Fanny Howe

There is no Rescue Mission where it isn't freezing
from the need that created it. The lost children

distill to pure chemical. Where Good is called No-Tone
it's the one who cries out who doesn't get a coat.

The children fuse colors because they don't want to
separate. Daughters shoot off hydrants who cut

each other in the neck and gut, don't care
which one of them will end up later in surgery.

And drugged sons pretending to be costumes,
well, they're not welcome to comprehension either.

Why does a wild child confuse the moon
with a hole in his skin?

One was born soaked in gin.
His first sip was from a bottle of denial.

What can "leave me alone" mean after that?
The system is settled, dimensions fixed.

Another one's hand feels like a starfish.
Makes me hysterical like the word perestroika.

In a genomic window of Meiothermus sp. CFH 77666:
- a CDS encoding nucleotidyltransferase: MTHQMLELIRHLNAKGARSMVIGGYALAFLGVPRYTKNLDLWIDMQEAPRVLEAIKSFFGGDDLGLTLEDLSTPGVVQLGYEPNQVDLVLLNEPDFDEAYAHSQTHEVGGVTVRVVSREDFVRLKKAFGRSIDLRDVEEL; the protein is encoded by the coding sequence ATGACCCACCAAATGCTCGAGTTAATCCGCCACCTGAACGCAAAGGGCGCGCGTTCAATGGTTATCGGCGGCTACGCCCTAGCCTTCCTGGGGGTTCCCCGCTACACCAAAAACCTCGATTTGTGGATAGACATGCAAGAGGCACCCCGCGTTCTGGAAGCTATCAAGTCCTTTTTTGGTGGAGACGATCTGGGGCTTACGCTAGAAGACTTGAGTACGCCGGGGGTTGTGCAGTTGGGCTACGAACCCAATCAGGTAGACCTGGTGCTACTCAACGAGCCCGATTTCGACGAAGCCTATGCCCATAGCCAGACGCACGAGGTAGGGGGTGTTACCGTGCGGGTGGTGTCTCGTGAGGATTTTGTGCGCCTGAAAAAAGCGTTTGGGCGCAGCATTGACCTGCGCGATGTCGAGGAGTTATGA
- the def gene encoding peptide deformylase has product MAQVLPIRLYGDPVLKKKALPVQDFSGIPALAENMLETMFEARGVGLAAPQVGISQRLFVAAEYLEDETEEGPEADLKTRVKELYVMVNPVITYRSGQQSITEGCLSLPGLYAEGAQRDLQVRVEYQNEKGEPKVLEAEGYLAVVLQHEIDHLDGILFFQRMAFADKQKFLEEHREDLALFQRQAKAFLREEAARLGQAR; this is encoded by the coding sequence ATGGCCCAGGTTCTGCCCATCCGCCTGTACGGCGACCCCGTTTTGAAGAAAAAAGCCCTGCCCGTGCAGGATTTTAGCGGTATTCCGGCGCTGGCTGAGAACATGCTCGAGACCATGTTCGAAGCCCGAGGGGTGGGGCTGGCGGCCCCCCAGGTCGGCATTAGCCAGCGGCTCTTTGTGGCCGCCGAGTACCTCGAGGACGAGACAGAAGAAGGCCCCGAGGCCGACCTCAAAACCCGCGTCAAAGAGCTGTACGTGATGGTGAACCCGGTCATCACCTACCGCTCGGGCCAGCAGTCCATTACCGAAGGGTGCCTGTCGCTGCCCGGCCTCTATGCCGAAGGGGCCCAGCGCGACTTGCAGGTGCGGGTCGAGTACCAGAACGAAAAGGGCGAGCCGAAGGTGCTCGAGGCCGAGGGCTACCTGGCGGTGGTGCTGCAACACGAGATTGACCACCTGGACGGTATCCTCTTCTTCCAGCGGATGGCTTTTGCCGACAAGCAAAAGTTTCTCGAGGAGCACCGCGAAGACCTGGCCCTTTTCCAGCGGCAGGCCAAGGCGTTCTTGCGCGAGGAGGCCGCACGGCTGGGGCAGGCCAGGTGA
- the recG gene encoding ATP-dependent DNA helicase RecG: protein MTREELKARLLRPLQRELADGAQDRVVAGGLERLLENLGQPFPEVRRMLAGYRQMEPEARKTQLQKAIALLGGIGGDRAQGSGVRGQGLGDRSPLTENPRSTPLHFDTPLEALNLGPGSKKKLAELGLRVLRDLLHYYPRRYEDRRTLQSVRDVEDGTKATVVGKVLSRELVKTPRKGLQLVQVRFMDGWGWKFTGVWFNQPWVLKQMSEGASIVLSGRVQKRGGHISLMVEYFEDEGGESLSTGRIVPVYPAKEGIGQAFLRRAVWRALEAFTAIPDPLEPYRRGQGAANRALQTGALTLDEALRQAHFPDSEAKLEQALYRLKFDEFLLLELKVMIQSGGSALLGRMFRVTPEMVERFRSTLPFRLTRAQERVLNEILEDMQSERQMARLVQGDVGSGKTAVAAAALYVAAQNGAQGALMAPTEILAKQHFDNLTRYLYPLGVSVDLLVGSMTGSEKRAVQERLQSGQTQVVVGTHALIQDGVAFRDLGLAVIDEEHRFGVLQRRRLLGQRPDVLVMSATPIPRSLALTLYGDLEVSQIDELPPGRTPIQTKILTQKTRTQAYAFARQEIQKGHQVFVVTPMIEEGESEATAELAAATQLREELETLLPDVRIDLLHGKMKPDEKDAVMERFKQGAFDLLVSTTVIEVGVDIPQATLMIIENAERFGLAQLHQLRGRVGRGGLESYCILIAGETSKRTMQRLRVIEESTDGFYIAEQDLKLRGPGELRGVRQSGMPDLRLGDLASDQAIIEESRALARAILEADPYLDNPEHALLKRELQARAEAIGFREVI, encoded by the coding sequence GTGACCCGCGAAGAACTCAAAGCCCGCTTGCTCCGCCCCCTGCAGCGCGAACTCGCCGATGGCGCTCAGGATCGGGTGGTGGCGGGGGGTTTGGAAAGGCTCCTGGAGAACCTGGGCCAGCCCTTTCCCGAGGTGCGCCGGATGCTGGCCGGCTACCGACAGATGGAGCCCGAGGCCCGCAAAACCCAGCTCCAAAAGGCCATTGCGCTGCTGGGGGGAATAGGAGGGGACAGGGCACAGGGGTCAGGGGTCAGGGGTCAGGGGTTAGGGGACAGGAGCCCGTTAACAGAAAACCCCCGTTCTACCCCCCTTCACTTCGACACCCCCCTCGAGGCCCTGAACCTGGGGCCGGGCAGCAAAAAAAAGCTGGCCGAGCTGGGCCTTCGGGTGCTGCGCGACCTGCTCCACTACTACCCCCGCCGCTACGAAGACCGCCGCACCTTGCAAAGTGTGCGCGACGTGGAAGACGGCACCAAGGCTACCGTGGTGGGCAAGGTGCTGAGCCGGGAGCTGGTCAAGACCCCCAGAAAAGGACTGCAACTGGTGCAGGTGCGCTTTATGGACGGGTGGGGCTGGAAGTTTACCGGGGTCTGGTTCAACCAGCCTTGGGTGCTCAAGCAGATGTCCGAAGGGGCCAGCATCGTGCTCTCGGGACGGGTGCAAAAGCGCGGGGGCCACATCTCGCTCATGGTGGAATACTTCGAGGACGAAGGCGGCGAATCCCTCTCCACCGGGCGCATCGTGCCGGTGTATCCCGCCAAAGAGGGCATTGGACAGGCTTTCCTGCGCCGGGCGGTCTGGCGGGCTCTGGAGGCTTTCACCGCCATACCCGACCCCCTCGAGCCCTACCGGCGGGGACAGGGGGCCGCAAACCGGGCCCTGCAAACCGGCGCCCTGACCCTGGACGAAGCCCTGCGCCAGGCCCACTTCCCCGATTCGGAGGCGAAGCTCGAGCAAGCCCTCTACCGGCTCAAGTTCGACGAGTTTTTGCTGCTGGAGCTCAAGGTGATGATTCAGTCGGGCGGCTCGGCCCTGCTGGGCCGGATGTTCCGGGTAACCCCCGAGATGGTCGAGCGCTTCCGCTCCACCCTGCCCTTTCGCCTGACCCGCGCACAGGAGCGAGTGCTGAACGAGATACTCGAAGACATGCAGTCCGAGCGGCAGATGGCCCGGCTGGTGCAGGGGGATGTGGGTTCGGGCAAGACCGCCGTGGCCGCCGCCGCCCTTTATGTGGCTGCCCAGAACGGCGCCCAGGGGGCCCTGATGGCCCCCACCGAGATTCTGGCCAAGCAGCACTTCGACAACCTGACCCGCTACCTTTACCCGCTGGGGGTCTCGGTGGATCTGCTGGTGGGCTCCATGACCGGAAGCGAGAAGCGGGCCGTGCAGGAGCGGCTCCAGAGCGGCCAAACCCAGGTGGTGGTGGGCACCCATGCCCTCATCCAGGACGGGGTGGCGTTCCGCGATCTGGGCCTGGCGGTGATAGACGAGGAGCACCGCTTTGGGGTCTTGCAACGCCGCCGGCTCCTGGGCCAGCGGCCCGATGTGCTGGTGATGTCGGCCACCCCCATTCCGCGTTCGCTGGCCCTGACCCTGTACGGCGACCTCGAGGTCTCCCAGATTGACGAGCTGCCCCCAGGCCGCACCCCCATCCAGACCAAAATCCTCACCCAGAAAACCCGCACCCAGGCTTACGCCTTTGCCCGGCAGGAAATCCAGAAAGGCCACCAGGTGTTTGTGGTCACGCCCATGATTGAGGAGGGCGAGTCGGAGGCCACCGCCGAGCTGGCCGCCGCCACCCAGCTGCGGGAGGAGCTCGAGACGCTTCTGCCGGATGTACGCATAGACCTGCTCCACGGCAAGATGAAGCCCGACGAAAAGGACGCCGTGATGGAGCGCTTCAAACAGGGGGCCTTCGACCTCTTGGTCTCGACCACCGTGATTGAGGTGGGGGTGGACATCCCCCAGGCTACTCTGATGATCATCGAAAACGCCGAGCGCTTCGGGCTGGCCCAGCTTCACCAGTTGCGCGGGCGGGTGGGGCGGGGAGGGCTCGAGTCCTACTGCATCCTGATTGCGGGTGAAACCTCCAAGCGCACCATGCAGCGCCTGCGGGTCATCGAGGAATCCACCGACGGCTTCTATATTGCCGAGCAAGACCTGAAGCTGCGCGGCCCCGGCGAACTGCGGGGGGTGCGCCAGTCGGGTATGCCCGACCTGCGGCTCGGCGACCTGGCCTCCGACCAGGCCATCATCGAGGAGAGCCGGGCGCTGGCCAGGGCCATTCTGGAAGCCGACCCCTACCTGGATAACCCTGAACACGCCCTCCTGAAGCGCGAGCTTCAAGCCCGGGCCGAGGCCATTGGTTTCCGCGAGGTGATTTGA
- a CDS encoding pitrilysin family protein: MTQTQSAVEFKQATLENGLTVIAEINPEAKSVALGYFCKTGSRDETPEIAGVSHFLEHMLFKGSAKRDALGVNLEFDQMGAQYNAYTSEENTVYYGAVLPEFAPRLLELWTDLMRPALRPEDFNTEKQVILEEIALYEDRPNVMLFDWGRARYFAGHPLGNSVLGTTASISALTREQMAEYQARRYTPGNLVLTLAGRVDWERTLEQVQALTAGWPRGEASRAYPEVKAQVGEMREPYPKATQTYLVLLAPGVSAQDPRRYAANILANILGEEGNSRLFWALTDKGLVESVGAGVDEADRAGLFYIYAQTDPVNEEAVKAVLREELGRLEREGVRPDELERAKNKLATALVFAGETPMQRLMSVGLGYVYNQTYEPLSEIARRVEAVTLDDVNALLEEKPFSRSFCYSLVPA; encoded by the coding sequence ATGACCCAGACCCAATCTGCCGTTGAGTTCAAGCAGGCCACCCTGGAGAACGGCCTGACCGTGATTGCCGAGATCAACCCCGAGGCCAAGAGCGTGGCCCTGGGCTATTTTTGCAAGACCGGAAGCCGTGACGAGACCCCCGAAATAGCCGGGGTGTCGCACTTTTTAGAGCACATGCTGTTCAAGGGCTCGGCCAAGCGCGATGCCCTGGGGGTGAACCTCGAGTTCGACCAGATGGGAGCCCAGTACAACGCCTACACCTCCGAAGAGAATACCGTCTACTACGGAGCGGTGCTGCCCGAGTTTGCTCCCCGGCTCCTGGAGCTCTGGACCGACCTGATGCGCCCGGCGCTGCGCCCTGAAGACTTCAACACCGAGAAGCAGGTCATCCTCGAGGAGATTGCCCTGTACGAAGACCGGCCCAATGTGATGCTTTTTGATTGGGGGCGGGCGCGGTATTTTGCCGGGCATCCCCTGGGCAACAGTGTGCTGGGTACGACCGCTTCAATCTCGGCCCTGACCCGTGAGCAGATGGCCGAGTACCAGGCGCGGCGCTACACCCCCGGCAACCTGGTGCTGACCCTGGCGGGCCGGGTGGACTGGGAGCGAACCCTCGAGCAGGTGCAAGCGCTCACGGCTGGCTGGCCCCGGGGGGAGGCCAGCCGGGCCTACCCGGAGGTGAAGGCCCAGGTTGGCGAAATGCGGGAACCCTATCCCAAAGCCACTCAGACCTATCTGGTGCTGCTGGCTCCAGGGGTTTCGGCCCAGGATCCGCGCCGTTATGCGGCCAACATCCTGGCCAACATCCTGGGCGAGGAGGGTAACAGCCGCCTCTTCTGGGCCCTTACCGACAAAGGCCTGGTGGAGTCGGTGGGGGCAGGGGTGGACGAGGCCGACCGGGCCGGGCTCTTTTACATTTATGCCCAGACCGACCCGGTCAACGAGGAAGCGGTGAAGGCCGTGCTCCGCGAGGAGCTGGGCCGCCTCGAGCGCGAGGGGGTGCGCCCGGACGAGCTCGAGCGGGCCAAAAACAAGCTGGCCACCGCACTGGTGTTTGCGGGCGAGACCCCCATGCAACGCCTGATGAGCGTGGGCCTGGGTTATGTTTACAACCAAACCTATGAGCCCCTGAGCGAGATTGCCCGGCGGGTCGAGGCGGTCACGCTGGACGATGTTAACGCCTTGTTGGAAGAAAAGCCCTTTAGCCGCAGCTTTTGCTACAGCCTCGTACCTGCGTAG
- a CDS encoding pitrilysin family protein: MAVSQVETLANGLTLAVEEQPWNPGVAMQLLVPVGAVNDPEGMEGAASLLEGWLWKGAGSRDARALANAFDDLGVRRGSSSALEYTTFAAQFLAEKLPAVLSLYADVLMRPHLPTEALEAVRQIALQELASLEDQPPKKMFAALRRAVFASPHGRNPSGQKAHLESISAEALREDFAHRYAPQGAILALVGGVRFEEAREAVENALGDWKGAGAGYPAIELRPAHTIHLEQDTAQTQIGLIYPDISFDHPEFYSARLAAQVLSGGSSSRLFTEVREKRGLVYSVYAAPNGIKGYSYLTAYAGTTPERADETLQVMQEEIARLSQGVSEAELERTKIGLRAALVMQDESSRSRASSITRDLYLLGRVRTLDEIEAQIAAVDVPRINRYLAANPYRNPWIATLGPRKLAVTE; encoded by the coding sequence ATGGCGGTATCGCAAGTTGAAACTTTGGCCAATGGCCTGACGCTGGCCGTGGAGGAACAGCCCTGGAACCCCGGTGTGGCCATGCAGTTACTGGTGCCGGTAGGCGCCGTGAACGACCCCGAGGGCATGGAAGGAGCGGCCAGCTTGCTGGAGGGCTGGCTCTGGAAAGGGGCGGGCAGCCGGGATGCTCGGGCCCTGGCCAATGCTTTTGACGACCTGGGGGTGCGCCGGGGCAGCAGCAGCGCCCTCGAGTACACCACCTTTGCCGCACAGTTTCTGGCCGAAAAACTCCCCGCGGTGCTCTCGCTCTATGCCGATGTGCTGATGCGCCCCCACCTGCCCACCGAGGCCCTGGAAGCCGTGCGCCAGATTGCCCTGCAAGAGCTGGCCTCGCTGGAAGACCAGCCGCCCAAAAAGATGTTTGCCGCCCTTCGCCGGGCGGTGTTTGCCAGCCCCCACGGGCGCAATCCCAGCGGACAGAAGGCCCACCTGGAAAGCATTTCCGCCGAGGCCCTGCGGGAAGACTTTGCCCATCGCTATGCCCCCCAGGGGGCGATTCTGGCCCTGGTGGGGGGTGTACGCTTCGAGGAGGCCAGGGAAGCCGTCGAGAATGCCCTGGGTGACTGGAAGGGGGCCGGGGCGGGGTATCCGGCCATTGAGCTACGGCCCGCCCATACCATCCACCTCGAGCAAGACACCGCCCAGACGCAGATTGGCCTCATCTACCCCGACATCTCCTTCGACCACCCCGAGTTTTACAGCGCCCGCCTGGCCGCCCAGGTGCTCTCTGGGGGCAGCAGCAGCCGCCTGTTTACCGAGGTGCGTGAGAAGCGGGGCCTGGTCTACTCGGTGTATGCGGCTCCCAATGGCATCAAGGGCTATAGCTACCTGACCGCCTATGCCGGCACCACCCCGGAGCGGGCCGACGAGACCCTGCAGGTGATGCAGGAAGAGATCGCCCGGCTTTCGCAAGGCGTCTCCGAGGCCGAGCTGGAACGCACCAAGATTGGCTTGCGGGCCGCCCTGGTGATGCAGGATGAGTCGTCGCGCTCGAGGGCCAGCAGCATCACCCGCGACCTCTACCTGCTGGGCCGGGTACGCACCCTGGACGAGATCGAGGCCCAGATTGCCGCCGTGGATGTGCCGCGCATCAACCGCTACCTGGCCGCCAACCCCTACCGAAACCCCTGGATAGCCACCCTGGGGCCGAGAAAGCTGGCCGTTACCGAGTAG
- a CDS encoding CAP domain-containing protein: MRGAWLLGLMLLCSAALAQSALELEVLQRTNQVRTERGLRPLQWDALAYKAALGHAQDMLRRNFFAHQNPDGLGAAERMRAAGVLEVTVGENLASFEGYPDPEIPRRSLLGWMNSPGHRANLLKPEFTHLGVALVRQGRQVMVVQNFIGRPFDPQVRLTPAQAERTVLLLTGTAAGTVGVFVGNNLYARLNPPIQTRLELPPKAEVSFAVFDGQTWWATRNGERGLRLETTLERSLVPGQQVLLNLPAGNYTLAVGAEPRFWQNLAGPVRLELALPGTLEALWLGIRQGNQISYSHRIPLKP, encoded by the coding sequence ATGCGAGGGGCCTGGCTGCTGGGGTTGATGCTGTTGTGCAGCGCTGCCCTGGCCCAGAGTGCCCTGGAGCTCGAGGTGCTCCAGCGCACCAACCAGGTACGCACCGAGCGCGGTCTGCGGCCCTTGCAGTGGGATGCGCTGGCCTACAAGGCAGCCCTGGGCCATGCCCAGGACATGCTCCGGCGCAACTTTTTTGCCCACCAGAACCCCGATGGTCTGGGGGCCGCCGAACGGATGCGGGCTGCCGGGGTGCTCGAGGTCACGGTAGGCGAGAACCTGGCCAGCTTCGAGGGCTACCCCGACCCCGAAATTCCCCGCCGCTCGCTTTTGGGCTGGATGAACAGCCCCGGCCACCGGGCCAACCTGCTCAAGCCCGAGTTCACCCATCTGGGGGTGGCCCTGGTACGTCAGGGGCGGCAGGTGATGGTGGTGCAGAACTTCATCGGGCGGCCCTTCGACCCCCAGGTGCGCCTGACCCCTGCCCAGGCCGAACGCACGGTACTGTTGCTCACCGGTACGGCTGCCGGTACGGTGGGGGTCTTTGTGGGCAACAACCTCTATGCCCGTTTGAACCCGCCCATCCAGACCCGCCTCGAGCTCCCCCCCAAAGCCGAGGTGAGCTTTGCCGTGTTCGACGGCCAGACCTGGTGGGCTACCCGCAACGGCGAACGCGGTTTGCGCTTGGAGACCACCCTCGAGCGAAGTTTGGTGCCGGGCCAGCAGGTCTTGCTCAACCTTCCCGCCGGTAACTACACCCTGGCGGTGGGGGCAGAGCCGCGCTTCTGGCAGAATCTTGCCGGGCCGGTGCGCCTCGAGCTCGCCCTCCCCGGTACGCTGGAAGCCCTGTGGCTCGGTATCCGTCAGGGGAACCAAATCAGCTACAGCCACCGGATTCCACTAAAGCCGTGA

But they all dig the way the pepper is rosy in the vodka.
It's verbocity that creates jokers.

Brick and grit are the candy and frosting
where volunteers and teachers write cards that go:

"Donate books that say NOT and NO and poets
that say Um instead of Oh."

How do the children convert their troubles
into hip-hop? Dunno—but it's wonderful.

"Victory" © 1997, 1998 by Fanny Howe. Originally published in Hambone, and included in Howe's volume of poetry, One Crossed Out. Reprinted by permission of the author and by permission of the publisher, Graywolf Press.

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Original Image, "Expelled" © 2007 by
Emmanuela de Leon